Rambling to Home

I've read a few good blogs in my time and the best ones don't moan very much.

So I'm going to get the moaning part out of the way quick and early. Walking with a 25kg sack unsuited to walking (we weighed them thanks to a friendly shop keeper) hurts. My calves hurt. My feet hurt. We've walked over 32km every day, up hill and down dale and it really hurts. Being beeped at by lorries every two minutes doesn't hurt, but it doesn't do much for morale either.

Done. Now for the good bits.

Jimmy left you, and very poetically I must say, in Bulgaria. That morning we walked up our last mountain. On the short 10k between our lodgings and the border we met the Bulgarian border police for two final goodbyes. And then slowly the signs for Turkey began showing smaller and smaller distances.

Then we were over the border, just like that. No canoe to register, just £10 each for a 90 day visa, a stamp in our passports, a coffee in the cafe and we were in Turkey.

As we walked back down the other side of the mountain, the irregular beep of supportive or swearing toots was briefly interrupted by a German hallo. Thomas Kipp, a man cycling slowly around Europe for the past 6 months, chatted and took our photo. He then smoothly gave us a business card. We're having canoeing-the-continent ones made up as we speak.

That first day on the road was hilly. I'll avoid moaning about our hardship and instead focus on the fact that we received as many waves from lorries as we had done when we were a novelty on the canals of central France.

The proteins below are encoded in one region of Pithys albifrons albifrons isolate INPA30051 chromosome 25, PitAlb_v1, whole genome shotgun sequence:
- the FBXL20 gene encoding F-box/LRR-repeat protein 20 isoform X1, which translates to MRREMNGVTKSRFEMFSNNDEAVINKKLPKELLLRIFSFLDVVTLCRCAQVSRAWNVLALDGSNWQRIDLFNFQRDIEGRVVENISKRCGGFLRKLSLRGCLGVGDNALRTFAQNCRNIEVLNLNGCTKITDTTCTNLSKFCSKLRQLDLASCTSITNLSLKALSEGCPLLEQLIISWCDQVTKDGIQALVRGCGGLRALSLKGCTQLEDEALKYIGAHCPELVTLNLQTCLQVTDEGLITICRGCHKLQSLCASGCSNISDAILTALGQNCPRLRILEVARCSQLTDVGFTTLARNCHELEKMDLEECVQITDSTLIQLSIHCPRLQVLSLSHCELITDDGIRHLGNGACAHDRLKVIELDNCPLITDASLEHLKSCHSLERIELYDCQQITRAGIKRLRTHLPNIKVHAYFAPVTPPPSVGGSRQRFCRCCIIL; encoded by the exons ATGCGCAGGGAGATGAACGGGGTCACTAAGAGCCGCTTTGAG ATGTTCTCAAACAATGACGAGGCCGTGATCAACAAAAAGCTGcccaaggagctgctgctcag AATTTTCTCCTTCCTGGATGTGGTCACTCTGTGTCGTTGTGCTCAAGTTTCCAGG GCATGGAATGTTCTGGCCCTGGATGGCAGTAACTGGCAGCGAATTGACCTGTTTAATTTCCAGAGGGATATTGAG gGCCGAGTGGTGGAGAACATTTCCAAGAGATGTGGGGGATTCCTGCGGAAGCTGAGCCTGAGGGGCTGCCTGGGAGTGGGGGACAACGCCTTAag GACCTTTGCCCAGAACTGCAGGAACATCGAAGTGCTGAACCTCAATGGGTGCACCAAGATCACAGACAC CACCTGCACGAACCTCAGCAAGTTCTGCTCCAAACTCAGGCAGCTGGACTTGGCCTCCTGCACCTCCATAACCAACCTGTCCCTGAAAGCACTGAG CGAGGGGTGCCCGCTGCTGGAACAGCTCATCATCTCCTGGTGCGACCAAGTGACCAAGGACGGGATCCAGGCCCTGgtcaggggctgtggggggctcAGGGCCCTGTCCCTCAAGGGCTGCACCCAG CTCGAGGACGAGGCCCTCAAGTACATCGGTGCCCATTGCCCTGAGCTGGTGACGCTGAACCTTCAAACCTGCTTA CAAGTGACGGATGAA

The second day saw us carrying on our new rhythm: up at sun rise, swapping bags with a two minute break every half an hour. One of these breaks saw us sitting by the highway outside of a school. I shouted answers to their bemused questions in English. Then, inevitably, we were beckoned over for a cup of tea. Then, much less inevitably, we became heroes.

A very pretty young teacher led us around the school. We were accompanied by a swarm of buzzing children. We went into two English classes, and bizarrely a maths lesson, and told our story. The throng of shouting children were pretty intimidating (I'd probably say scarier than the naval base) but it was inspiring to be applauded out of the school, supplied with lunches and a journey-affirming break from the road.

That morning our next stop was a shop. While our shopping wasn't free, he was about as interested as shopkeepers get and went so far as to weigh our bulging bags on his scales. With a morning like that behind us, it was no problem that the first ATM we saw was in a military base. We said Salem, and they duly let us use the cash machine. Hopefully the Bulgarian military aren't checking Jimmy's cash card transactions.

As the day wore on... I'll leave out the moaning. At 4ish we passed our last village before the prime camping locations to be found in the Turkish scrubland. Here, once again, we were beckoned over. We had more Turkish coffee, got out-bantered by several old men and finished the day with great respect for Turkish hospitality.

Today we were once again up before the Mosque's call to morning prayer. We were camped pretty close to the road and it was pretty cold and that's my moaning done for this day as well. Finishing today in the dark, we have made a massive distance and found some wifi in an Internet cafe as friendly as anything we've so far experienced. We now await more Turkish hospitality from Ufuk, a friend we made through the couchsurfing website.

Not one of the best blogs I've ever read, but walking has definitely allowed us to share out story in a different way.